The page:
The Chiku Shan makes a run into a marshy estuary and disappears. Because smoke would reveal their position, the villagers both pole and tow the riverboat through miles of marshlands until reaching the open sea beyond the destroyer's search area. Tack fires up the boiler, and the steamboat proceeds to Hong Kong with the refugees. Their triumphant arrival is hailed by steam whistles and ship sirens from every vessel in the harbor.



The film's screenplay was written by Albert Sidney Fleischman, based on his novel, and was produced by Wayne's Batjac Productions. Location filming took place in and near China Camp, a shrimp fishing village in the San Francisco Bay. Additional filming occurred at Point Orient shrimp camp (located on Point San Pablo) where the film crew was largely based in what is now known as Point San Pablo Yacht Harbor.

The Chinese Communist soldiers who search the village are armed with Model 1891 Mosin–Nagant rifles (probably ex-U.S. Rifle, 7.62 mm, Model of 1916 rifles) rather than the more appropriate Model 91/30s the Communists would have carried, having been exported to Mao's army during the Chinese Civil War. The determination as to model can be made in the scene where Captain Wilder is shown watching Mr. Feng in his car with the Mosin–Nagant laid across his knees. The single blade front sight and thick barrel bands of the Model 1891 are unmistakable.

The real Blood Alley was located in Shanghai,[3] where Fleischman had visited as a sailor on the USS Albert T. Harris (DE-447). He was paid $5000 for the rights for his novel and was allowed to write the screenplay.[4]

The Communist patrol boat that the villagers trap on their artificial reef was actually a rescue boat on loan to the film company by the U.S. Air Force.


Wayne plays a Merchant Marine captain in a role originally intended for Robert Mitchum prior to an altercation with the producers. Mitchum was fired from the production by Wellman. Wayne took over the lead after Gregory Peck turned the film down and Humphrey Bogart requested a large amount of money to assume the role.[5]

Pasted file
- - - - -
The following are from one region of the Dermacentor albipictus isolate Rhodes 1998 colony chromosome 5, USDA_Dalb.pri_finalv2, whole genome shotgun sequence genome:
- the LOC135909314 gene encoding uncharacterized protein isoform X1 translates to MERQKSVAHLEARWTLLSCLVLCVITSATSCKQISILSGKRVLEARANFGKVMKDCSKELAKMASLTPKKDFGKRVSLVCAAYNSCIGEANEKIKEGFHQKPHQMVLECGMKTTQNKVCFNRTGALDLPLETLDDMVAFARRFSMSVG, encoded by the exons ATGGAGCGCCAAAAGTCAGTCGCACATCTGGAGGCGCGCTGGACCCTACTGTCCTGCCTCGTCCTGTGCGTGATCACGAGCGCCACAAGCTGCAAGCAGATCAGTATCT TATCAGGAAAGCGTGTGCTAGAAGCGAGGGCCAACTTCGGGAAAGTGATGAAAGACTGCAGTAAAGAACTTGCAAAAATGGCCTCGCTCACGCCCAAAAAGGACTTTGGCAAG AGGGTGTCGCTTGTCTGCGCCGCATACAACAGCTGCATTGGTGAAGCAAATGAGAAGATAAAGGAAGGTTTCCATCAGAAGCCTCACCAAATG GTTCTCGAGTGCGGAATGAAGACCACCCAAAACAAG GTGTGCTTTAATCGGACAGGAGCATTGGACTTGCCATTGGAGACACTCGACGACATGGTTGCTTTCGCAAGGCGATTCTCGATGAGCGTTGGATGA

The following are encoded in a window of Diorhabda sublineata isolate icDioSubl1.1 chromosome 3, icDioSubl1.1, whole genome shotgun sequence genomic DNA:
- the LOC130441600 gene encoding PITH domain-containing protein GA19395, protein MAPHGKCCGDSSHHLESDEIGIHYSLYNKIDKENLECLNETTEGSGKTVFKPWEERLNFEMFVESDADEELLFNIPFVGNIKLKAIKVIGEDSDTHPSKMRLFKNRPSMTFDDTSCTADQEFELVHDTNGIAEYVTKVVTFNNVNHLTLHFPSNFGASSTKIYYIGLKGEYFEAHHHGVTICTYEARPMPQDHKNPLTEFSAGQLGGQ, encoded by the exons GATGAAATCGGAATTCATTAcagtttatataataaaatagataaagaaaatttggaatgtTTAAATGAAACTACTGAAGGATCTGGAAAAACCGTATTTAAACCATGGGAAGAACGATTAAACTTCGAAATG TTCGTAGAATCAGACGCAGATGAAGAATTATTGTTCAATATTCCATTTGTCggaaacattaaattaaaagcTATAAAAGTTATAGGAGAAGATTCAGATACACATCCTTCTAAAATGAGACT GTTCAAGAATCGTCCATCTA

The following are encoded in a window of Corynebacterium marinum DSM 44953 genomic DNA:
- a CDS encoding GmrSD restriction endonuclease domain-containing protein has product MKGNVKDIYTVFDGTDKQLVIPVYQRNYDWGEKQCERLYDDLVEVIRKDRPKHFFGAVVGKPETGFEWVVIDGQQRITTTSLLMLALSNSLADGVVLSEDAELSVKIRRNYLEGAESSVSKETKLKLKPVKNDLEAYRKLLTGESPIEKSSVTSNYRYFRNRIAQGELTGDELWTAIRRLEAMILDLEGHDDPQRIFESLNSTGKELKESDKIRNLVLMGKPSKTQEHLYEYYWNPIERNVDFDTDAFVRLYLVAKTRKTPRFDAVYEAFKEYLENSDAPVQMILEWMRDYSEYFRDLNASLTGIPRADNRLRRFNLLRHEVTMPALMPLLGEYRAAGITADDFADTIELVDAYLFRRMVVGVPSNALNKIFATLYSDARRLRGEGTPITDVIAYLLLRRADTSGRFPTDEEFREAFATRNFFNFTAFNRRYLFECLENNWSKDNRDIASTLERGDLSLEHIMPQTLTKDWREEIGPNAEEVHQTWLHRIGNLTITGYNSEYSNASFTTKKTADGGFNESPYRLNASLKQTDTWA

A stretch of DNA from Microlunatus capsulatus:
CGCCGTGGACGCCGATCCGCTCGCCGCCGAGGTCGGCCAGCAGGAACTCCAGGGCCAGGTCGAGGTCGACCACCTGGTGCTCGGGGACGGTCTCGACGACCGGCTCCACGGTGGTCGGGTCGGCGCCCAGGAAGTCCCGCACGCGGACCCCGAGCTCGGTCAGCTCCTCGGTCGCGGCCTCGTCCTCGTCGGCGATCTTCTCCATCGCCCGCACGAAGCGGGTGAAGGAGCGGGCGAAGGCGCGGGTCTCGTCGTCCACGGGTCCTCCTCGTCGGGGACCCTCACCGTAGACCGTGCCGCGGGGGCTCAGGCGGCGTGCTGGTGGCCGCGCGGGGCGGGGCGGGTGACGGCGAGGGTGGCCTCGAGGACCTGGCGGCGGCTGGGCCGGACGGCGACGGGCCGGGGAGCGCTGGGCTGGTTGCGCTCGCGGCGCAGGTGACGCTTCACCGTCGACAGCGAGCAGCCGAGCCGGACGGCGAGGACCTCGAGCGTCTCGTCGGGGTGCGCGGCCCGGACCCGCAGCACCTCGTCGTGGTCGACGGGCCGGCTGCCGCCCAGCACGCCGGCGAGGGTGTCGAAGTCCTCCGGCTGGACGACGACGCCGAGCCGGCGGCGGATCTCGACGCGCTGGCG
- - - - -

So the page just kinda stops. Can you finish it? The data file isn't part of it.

Swedish actress Anita Ekberg, veteran actor Paul Fix, and film thug Mike Mazurki all play Chinese roles in Hollywood "yellowface".


Award Category Subject Result
Golden Globe Awards Most Promising Newcomer – Female Anita Ekberg Won

Promotion and critical reception

The film was promoted by the appearance of Wayne on the number-one rated television show, I Love Lucy. In an unusual two-episode arc airing as the show's season opener on October 10, 1955, Lucy and Ethel steal Wayne's footprints from the forecourt of Grauman's Chinese Theatre the night before the premiere of Blood Alley, and complications ensue. During the second episode, a studio employee interrupts Wayne in his dressing room to show him a poster for Blood Alley.[6] The film was also promoted during the closing credits.[7]

Despite the star power of its lead actors and director, Blood Alley received a lukewarm reception from critics.[8] The New York Times said, "Blood Alley, despite its exotic, oriental setting, is a standard chase melodrama patterned on a familiar blueprint."[9] Today's critics have focused on Blood Alley's anti-communist aspect. DVD Talk called it "preposterous but entertaining" and said, "Wayne and Bacall have no chemistry at all".[10]

See also


  1. ^ 'The Top Box-Office Hits of 1956', Variety Weekly, January 2, 1957
  2. ^ Variety film review; September 21, 1955, page 6.
  3. ^ "Blood Alley". Tales of Old Shanghai. Earnshaw Books. Archived from the original on October 11, 2008. Retrieved September 18, 2010.
  4. ^ pp 31-32 Freedman, Jeri Sid Fleischman 2003 Rosen Publishing Group
  5. ^ Olson, James S. & Roberts, Randy John Wayne: American: American Simon and Schuster, 11 Sep 1995
  6. ^ "Stolen Footprints: Lucy and John Wayne". Michael's TV Tray. 21 March 2014. Retrieved 10 April 2020.
  7. ^ "Lucy and John Wayne". I Love Lucy. Season 5. Episode 2 (Paramount DVD 2005 ed.). 10 October 1955. 25:53 minutes in. Mr. Wayne's latest picture is Blood Alley, released through Warner Brothers, soon to be seen at your local theater.
  8. ^ "Blood Alley". Rotten Tomatoes. Flixster, Inc. Retrieved September 19, 2010.
  9. ^ "In Formosa Strait". The New York Times. October 6, 1955. p. 25.
  10. ^ Galbraith, Stuart. "Blood Alley". DVD Talk Review. Retrieved September 19, 2010.

External links

This page was last edited on 22 November 2021, at 18:10